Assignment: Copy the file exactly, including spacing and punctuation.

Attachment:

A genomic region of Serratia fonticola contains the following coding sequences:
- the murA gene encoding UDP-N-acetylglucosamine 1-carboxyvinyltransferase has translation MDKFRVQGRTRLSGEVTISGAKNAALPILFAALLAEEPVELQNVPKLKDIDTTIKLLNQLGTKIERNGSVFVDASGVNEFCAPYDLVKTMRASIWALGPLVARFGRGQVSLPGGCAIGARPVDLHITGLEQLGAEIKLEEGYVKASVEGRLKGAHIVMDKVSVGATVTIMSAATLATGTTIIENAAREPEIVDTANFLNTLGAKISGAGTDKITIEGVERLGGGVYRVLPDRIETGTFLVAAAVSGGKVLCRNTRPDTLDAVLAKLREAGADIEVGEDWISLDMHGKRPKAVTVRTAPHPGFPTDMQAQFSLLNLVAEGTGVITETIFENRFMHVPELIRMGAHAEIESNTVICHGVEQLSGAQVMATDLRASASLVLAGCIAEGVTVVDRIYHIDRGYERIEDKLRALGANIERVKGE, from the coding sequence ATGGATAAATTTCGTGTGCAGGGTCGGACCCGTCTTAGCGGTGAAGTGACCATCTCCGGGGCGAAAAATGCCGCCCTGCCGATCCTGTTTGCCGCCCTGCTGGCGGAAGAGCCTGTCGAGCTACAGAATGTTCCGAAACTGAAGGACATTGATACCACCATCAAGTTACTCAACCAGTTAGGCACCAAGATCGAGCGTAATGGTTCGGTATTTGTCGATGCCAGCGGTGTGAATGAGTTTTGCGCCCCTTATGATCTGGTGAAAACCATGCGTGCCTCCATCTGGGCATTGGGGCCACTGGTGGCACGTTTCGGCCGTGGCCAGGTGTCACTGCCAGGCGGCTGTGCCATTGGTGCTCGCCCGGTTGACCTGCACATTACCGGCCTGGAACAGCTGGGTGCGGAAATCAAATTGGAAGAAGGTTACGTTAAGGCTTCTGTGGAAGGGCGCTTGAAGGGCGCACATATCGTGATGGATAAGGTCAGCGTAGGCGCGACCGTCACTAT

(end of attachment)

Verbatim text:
A genomic region of Serratia fonticola contains the following coding sequences:
- the murA gene encoding UDP-N-acetylglucosamine 1-carboxyvinyltransferase has translation MDKFRVQGRTRLSGEVTISGAKNAALPILFAALLAEEPVELQNVPKLKDIDTTIKLLNQLGTKIERNGSVFVDASGVNEFCAPYDLVKTMRASIWALGPLVARFGRGQVSLPGGCAIGARPVDLHITGLEQLGAEIKLEEGYVKASVEGRLKGAHIVMDKVSVGATVTIMSAATLATGTTIIENAAREPEIVDTANFLNTLGAKISGAGTDKITIEGVERLGGGVYRVLPDRIETGTFLVAAAVSGGKVLCRNTRPDTLDAVLAKLREAGADIEVGEDWISLDMHGKRPKAVTVRTAPHPGFPTDMQAQFSLLNLVAEGTGVITETIFENRFMHVPELIRMGAHAEIESNTVICHGVEQLSGAQVMATDLRASASLVLAGCIAEGVTVVDRIYHIDRGYERIEDKLRALGANIERVKGE, from the coding sequence ATGGATAAATTTCGTGTGCAGGGTCGGACCCGTCTTAGCGGTGAAGTGACCATCTCCGGGGCGAAAAATGCCGCCCTGCCGATCCTGTTTGCCGCCCTGCTGGCGGAAGAGCCTGTCGAGCTACAGAATGTTCCGAAACTGAAGGACATTGATACCACCATCAAGTTACTCAACCAGTTAGGCACCAAGATCGAGCGTAATGGTTCGGTATTTGTCGATGCCAGCGGTGTGAATGAGTTTTGCGCCCCTTATGATCTGGTGAAAACCATGCGTGCCTCCATCTGGGCATTGGGGCCACTGGTGGCACGTTTCGGCCGTGGCCAGGTGTCACTGCCAGGCGGCTGTGCCATTGGTGCTCGCCCGGTTGACCTGCACATTACCGGCCTGGAACAGCTGGGTGCGGAAATCAAATTGGAAGAAGGTTACGTTAAGGCTTCTGTGGAAGGGCGCTTGAAGGGCGCACATATCGTGATGGATAAGGTCAGCGTAGGCGCGACCGTCACTAT